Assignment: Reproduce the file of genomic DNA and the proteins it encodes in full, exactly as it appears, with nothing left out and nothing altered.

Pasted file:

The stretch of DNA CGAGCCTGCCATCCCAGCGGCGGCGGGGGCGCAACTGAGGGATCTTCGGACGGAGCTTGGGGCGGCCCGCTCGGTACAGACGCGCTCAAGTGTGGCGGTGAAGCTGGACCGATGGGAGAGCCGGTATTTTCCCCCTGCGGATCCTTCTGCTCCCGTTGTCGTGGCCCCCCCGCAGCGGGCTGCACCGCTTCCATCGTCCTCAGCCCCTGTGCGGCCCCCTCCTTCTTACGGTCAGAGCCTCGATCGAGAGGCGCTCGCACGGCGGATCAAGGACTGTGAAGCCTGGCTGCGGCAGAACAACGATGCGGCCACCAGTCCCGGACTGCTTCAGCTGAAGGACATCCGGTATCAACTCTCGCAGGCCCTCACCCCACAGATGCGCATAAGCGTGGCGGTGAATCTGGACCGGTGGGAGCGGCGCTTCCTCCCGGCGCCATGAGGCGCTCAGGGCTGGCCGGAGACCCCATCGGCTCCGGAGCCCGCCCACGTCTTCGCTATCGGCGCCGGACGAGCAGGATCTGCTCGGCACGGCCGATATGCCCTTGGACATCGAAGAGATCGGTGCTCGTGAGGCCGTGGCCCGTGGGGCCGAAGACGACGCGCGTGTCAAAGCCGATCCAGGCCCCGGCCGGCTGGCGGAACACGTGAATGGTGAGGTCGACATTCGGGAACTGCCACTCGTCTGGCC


The stretch of DNA CGAGCCTGCCATCCCAGCGGCGGCGGGGGCGCAACTGAGGGATCTTCGGACGGAGCTTGGGGCGGCCCGCTCGGTACAGACGCGCTCAAGTGTGGCGGTGAAGCTGGACCGATGGGAGAGCCGGTATTTTCCCCCTGCGGATCCTTCTGCTCCCGTTGTCGTGGCCCCCCCGCAGCGGGCTGCACCGCTTCCATCGTCCTCAGCCCCTGTGCGGCCCCCTCCTTCTTACGGTCAGAGCCTCGATCGAGAGGCGCTCGCACGGCGGATCAAGGACTGTGAAGCCTGGCTGCGGCAGAACAACGATGCGGCCACCAGTCCCGGACTGCTTCAGCTGAAGGACATCCGGTATCAACTCTCGCAGGCCCTCACCCCACAGATGCGCATAAGCGTGGCGGTGAATCTGGACCGGTGGGAGCGGCGCTTCCTCCCGGCGCCATGAGGCGCTCAGGGCTGGCCGGAGACCCCATCGGCTCCGGAGCCCGCCCACGTCTTCGCTATCGGCGCCGGACGAGCAGGATCTGCTCGGCACGGCCGATATGCCCTTGGACATCGAAGAGATCGGTGCTCGTGAGGCCGTGGCCCGTGGGGCCGAAGACGACGCGCGTGTCAAAGCCGATCCAGGCCCCGGCCGGCTGGCGGAACACGTGAATGGTGAGGTCGACATTCGGGAACTGCCACTCGTCTGGCC